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Andrew Jergens Co., Dial Corp., Procter & Gamble Co. and Unilever are all crowding into the shower.

The four package-goods Brobdingnagians are getting ready to converge on shower gels, a tiny $54 million category in the U.S. now virtually owned by Colgate-Palmolive Co.'s Softsoap.

In late March, Jergens, a subsidiary of Japan-based Kao Corp., will start a $50 million introduction of Jergens Refreshing Body Shampoo. Support includes $17 million in network TV and print ads from Bloom FCA, New York.

Right behind Jergens is Dial, which just began a test via DDB Needham Worldwide, Chicago, in the Tucson-Phoenix and Minneapolis markets of Moisturizing Dial Plus Gel and Dial Gel, a pair of antibacterial shower and bath gels.

And P&G is looking at a U.S. introduction of Oil of Olay Moisturizing Body Wash, now sold in Europe, while Unilever is said to be working on Lever 2000 Body Wash.

With more and more liquid hand soaps popping up on sinktops, there's a feeling U.S. consumers may finally be ready to be weaned away from goopy bar soaps in the shower, too.

Ultimately, believes Jergens New Products Marketing Manager Richard C. Goheen, body washes may do to the $1.8 billion soap market what liquids have done to powder detergents.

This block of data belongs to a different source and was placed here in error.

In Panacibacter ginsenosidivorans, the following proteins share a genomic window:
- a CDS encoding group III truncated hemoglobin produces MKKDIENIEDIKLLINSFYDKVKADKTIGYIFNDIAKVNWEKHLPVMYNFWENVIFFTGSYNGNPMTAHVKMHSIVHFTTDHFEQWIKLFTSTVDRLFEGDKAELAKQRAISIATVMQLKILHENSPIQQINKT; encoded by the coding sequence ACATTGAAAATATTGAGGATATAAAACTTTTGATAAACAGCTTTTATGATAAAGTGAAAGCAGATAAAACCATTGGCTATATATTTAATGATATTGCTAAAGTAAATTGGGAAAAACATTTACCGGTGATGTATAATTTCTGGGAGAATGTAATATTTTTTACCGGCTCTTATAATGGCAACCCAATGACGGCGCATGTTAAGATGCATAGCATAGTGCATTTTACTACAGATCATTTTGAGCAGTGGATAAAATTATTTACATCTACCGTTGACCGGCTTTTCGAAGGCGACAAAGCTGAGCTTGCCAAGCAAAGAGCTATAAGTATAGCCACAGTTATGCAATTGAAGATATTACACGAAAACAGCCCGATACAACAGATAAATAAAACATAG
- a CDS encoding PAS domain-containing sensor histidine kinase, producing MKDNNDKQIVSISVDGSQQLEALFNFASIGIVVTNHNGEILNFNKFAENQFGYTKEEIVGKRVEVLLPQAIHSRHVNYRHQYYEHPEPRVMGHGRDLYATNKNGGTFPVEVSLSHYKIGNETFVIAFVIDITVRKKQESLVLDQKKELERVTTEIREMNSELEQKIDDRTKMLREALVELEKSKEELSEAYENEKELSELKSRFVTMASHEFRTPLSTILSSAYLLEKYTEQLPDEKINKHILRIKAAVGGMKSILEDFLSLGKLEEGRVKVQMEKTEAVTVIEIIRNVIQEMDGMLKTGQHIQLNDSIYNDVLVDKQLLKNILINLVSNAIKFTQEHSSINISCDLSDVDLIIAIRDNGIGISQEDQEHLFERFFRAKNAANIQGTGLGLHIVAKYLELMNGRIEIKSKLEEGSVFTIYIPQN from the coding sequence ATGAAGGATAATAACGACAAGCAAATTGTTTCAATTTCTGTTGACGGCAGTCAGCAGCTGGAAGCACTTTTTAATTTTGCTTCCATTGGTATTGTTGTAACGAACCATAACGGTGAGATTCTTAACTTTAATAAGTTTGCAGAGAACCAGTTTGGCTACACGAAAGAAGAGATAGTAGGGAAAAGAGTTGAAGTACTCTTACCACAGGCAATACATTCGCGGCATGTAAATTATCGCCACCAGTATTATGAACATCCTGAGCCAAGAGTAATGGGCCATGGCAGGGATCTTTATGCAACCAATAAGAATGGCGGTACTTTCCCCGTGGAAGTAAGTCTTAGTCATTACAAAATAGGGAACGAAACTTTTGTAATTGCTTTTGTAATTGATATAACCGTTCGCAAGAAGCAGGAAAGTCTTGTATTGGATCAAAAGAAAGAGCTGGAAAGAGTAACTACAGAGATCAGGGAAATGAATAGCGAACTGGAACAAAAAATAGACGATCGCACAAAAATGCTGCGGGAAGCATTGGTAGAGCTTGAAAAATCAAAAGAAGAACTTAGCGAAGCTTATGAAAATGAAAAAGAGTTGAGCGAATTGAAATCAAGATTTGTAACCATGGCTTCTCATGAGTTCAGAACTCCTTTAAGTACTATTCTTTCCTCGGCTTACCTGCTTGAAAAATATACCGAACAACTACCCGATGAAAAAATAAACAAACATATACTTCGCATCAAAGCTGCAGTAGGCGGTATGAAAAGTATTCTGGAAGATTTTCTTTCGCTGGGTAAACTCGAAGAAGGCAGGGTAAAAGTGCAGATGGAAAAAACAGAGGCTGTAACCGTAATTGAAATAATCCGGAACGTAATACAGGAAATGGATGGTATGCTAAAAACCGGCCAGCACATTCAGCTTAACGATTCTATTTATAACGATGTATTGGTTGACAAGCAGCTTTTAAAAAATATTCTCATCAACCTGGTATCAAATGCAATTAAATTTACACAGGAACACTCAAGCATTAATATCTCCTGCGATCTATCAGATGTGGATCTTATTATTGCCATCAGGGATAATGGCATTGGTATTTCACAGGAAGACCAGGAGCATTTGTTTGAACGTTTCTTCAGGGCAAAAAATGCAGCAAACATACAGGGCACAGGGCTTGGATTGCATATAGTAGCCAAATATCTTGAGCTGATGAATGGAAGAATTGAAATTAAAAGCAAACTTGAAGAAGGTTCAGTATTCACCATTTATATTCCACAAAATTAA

Since their introduction more than 15 years ago, liquid detergents have shot up to a $1.6 billion segment of the detergent category, while powders have shrunk to $2.5 billion, down 7.2% in 1993.

Karen Hendricks, exec VP-general manager of Dial's Personal Care division, isn't that gung-ho yet, but she's ready to become a convert if the new tests pan out.

"The big question," she said, "is if the time is right now for American consumers to convert from bar soaps to liquids in the shower and bath."

Cosmetics and specialty marketers have built bath sundries, including everything from gels to oils and aroma therapy, into a $300 million-plus market. Though the category was really hot two years ago, consumer demand has not matched the flood of products and a shakeout is under way.

Package-goods marketers such as Dial and Colgate are also mindful of "the plunging factor." In Japan and Europe, where body washes are now used by roughly 33% and 60%, respectively, of the populations, baths are more popular than showers, so consumers are more accustomed to gels. Americans, a nation of shower lovers, may prove harder to woo.

Jergens may have found a way around this, though. Its body shampoo comes with a special hollow-center sponge that, when squeezed a few times, lathers up just like a bar of soap. And unlike soap, it doesn't slip in the shower.

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